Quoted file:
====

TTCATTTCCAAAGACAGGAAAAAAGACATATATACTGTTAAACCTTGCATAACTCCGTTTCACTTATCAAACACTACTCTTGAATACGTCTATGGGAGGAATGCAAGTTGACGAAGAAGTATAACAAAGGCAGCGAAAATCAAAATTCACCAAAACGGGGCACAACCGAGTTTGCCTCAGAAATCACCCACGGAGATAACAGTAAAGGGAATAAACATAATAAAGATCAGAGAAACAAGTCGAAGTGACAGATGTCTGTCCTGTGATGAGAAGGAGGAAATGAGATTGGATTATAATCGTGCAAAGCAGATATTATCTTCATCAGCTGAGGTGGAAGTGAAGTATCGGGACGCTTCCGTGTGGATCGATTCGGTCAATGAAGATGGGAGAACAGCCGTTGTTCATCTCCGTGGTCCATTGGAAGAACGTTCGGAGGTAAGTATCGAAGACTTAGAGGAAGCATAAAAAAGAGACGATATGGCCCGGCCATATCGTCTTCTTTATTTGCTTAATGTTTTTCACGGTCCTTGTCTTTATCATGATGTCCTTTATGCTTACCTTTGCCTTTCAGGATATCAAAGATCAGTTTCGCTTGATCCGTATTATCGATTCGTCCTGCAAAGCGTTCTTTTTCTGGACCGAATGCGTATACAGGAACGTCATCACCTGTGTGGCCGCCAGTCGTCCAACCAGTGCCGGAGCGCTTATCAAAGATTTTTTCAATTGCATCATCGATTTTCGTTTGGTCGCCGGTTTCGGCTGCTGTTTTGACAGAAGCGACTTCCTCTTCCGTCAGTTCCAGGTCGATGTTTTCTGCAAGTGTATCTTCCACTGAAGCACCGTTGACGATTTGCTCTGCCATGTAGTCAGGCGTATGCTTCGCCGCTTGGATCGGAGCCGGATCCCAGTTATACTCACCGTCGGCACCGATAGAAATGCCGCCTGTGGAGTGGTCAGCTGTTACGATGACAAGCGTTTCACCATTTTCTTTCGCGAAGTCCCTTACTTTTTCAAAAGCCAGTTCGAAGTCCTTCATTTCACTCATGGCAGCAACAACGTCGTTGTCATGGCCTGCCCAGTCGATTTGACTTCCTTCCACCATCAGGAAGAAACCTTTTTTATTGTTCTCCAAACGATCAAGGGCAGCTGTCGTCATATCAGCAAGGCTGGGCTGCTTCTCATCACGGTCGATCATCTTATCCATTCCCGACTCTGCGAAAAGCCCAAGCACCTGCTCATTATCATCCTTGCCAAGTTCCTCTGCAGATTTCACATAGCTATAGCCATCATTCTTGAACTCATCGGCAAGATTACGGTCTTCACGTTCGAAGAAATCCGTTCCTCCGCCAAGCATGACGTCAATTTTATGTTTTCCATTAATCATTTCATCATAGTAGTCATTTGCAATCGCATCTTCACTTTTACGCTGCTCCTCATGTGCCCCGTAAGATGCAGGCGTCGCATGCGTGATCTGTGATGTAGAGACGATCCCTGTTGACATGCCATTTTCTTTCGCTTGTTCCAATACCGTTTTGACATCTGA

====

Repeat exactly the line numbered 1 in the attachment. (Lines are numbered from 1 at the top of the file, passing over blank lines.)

TTCATTTCCAAAGACAGGAAAAAAGACATATATACTGTTAAACCTTGCATAACTCCGTTTCACTTATCAAACACTACTCTTGAATACGTCTATGGGAGGAATGCAAGTTGACGAAGAAGTATAACAAAGGCAGCGAAAATCAAAATTCACCAAAACGGGGCACAACCGAGTTTGCCTCAGAAATCACCCACGGAGATAACAGTAAAGGGAATAAACATAATAAAGATCAGAGAAACAAGTCGAAGTGACAGATGTCTGTCCTGTGATGAGAAGGAGGAAATGAGATTGGATTATAATCGTGCAAAGCAGATATTATCTTCATCAGCTGAGGTGGAAGTGAAGTATCGGGACGCTTCCGTGTGGATCGATTCGGTCAATGAAGATGGGAGAACAGCCGTTGTTCATCTCCGTGGTCCATTGGAAGAACGTTCGGAGGTAAGTATCGAAGACTTAGAGGAAGCATAAAAAAGAGACGATATGGCCCGGCCATATCGTCTTCTTTATTTGCTTAATGTTTTTCACGGTCCTTGTCTTTATCATGATGTCCTTTATGCTTACCTTTGCCTTTCAGGATATCAAAGATCAGTTTCGCTTGATCCGTATTATCGATTCGTCCTGCAAAGCGTTCTTTTTCTGGACCGAATGCGTATACAGGAACGTCATCACCTGTGTGGCCGCCAGTCGTCCAACCAGTGCCGGAGCGCTTATCAAAGATTTTTTCAATTGCATCATCGATTTTCGTTTGGTCGCCGGTTTCGGCTGCTGTTTTGACAGAAGCGACTTCCTCTTCCGTCAGTTCCAGGTCGATGTTTTCTGCAAGTGTATCTTCCACTGAAGCACCGTTGACGATTTGCTCTGCCATGTAGTCAGGCGTATGCTTCGCCGCTTGGATCGGAGCCGGATCCCAGTTATACTCACCGTCGGCACCGATAGAAATGCCGCCTGTGGAGTGGTCAGCTGTTACGATGACAAGCGTTTCACCATTTTCTTTCGCGAAGTCCCTTACTTTTTCAAAAGCCAGTTCGAAGTCCTTCATTTCACTCATGGCAGCAACAACGTCGTTGTCATGGCCTGCCCAGTCGATTTGACTTCCTTCCACCATCAGGAAGAAACCTTTTTTATTGTTCTCCAAACGATCAAGGGCAGCTGTCGTCATATCAGCAAGGCTGGGCTGCTTCTCATCACGGTCGATCATCTTATCCATTCCCGACTCTGCGAAAAGCCCAAGCACCTGCTCATTATCATCCTTGCCAAGTTCCTCTGCAGATTTCACATAGCTATAGCCATCATTCTTGAACTCATCGGCAAGATTACGGTCTTCACGTTCGAAGAAATCCGTTCCTCCGCCAAGCATGACGTCAATTTTATGTTTTCCATTAATCATTTCATCATAGTAGTCATTTGCAATCGCATCTTCACTTTTACGCTGCTCCTCATGTGCCCCGTAAGATGCAGGCGTCGCATGCGTGATCTGTGATGTAGAGACGATCCCTGTTGACATGCCATTTTCTTTCGCTTGTTCCAATACCGTTTTGACATCTGA